i) That is not how he concludes his interpretation of 10:13. I just quoted his actual conclusion.

ii) Moreover, that statement doesn’t “flatly contradict” my position. The fact that God provides a way out in case of apostasy doesn’t imply that God never provides away out in lesser cases. Rather, we have a general promise in the special case of apostasy. Ben’s inference is logically fallacious.

Notice he sets this against the eshcatological trial view.

He compares the two, but he doesn’t reject the eschatological referent.

…trials involving idol meat are simply a specific example of the ‘lesser struggles throughout the course of life.’

Idolatry is hardly a case of “lesser struggles.” Rather, as Fitzmyer documents in the verses leading up to 13, idolatry is a grave sin. Indeed, a paradigm-case of apostasy.

[So what we see is Fitzmyer reviewing some options and concluding with a view that contradicts Hays'.]

Ben isn’t getting that from Fitzmyer. Rather, Ben is filtering a statement by Fitzmyer through Ben’s mitigating position that idolatry is a “lesser struggle”–rather than a paradigm-case of apostasy.

BTW, it’s striking to see how Ben has to trivialize the sin of idolatry to justify his Arminian precommitments. To be Arminian, you must be a closet antinomian.

Steve, let me ask you a simple question or two. Is Paul saying that we can rely on God for the way of escape when facing any sin or is he saying that we can only rely on God for a way of escape for the specific sin of apostasy.

As per 1 Cor 10:13, what’s in view is the specific sin of apostasy (or sins which terminate in apostasy).

I ask this because you seem to now concede that God provides a way of escape for both, but maybe I am misunderstanding.

What I said is that God’s promise applies in the case of apostasy. The verse is silent on other cases.

The verse doesn’t preclude the possibility that God restrains Christians in other tempting situations. It doesn’t address that question one way or the other. It’s neutral on particular issue.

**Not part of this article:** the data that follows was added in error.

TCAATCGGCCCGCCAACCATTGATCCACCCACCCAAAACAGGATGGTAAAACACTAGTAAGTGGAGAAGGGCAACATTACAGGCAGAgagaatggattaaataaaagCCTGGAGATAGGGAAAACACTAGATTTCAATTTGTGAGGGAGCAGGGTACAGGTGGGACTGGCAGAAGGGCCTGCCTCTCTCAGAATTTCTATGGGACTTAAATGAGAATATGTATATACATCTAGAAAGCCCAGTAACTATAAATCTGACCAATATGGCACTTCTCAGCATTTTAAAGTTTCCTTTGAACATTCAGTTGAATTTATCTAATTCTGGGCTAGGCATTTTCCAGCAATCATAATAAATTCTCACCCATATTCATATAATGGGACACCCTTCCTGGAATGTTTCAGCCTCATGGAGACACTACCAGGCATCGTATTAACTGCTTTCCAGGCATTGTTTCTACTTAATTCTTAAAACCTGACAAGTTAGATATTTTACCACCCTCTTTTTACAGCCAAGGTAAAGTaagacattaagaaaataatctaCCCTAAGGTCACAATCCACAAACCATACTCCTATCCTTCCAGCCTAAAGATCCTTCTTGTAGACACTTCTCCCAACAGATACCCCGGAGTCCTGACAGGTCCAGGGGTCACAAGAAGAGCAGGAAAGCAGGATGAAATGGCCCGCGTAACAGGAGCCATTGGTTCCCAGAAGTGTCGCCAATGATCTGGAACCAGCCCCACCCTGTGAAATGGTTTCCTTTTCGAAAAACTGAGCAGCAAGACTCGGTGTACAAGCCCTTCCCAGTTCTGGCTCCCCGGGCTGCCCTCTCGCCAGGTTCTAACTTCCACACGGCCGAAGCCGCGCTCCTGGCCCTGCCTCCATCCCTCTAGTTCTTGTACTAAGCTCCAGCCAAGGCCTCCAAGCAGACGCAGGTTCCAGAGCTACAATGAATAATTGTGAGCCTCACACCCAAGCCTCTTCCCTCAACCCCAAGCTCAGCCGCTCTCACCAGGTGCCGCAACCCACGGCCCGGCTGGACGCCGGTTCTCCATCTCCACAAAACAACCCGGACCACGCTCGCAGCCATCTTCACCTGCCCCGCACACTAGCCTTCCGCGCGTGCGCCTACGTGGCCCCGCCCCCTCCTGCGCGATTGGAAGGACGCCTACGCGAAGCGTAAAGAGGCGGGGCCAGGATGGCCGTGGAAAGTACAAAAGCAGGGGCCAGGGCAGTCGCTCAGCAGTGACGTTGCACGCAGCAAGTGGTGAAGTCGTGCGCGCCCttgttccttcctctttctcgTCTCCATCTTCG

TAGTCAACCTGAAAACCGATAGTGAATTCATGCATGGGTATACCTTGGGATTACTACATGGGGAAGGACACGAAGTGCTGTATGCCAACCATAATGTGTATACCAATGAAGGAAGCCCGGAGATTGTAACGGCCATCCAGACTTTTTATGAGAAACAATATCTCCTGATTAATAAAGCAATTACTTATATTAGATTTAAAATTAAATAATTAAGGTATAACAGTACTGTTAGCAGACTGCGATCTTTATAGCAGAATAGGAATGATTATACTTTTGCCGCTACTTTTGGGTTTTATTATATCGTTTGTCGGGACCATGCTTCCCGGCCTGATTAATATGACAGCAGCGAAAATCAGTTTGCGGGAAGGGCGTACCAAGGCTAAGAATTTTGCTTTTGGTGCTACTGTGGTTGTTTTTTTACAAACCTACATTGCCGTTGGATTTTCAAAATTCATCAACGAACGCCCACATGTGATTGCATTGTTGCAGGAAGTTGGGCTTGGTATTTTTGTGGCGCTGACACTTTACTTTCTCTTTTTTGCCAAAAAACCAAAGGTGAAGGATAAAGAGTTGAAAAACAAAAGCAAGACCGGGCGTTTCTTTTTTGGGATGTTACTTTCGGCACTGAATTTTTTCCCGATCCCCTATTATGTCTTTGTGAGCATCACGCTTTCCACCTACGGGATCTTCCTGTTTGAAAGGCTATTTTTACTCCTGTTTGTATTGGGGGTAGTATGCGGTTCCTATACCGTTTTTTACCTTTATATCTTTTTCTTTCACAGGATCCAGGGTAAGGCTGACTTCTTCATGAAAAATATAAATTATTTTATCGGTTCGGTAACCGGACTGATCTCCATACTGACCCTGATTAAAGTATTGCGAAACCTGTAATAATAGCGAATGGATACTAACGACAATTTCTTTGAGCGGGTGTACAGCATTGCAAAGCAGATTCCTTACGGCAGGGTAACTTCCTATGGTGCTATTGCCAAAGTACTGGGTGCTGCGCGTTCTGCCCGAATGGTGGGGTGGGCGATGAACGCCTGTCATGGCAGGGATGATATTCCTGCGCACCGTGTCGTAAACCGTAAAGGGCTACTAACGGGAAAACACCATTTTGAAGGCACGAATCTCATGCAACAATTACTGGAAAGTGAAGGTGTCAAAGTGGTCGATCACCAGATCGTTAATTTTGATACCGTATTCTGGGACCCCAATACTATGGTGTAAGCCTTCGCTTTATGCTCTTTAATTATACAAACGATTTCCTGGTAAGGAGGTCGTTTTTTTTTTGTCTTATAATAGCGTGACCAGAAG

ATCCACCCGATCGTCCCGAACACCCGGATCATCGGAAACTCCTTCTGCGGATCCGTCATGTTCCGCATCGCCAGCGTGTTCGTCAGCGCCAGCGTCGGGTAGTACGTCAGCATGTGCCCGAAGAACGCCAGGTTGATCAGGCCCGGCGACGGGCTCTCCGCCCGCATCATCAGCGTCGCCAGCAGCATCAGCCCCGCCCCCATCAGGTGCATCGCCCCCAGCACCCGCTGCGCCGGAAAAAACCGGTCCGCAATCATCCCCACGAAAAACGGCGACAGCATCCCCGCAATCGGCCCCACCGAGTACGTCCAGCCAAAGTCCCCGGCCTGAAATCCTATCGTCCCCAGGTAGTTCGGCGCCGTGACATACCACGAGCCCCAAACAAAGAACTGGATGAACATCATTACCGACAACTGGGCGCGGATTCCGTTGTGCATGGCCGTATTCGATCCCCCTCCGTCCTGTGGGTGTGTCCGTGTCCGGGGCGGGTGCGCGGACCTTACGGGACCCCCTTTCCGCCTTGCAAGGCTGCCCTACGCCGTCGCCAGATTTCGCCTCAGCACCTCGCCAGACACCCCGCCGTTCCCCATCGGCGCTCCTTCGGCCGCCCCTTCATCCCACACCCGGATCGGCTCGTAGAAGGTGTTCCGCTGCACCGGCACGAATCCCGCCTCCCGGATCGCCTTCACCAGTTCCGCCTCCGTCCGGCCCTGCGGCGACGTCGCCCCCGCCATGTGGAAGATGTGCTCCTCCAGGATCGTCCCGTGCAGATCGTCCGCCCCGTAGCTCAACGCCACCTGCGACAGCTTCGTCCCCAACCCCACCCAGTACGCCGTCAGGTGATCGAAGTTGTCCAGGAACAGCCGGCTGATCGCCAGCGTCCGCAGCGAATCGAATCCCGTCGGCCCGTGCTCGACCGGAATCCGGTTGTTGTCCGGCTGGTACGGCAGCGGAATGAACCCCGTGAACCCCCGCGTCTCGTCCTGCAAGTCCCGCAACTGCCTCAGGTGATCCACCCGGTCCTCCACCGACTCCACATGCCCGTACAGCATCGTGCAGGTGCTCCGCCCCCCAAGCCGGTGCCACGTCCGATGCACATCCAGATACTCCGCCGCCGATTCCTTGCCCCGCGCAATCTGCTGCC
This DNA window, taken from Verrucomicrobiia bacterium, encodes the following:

We’d have to look elsewhere in Scripture to see if there’s an answer to that question. I’d add that, in principle, God could restrain some Christians some of the time–depending on his overall purpose.

Also, do you think that the Corinthians that Paul was writing to were already engaged in idolatry? Or was Paul just warning them about something that none of them had engaged in? And if Paul was warning them about something they had already engaged in, then was Paul warning those he believed to have already committed apostasy.

It isn’t possible to give a general answer to that question since the Corinthian congregation included different individuals in different situations.

Oh, so Fitzmyer meant that grumbling and complaining always and inevitably leads to idolatry?

You accuse me of misreading Fitzmyer. You then interpolate a caveat which he never stated or implied–a caveat which is crucial to your own argument. You’re not getting that from Fitzmyer.

Oh, and since you are such an influential guy, why don't you contact Fitzmyer and put an end to this debate over what his intentions were in writing what he wrote?

I’ll contact Fitzmyer as soon as you contact Calvin and Matthew Henry to clarify their intentions.

1 comment:

  1. Steve,

    Question about 1 Cor. 10:13, I hold to the opinion that temptation here should be viewed as trials to test and conform us to the image of Christ.

    I see that an anonymous over at Dangerous Idea put forth a similar argument.

    In fact when the Apostle Paul uses OT text to make his case in verses 6 through 10 we know that those were not temptations. We know this because we are told by God in Deuteronomy chapter 8 that these wilderness trials were tests from God.

    If we take this to mean trials, rather than temptations, then we can take hold of the promise that God will not try us beyond our capabilities and will with the trial also make a way to escape and/or the ability to bear it. After all, God may not remove the trial immediately but He will make it to where we can bear it.

    If viewed this way than it removes all this nonsense of libertarian will.

    Your thoughts are greatly appreciated.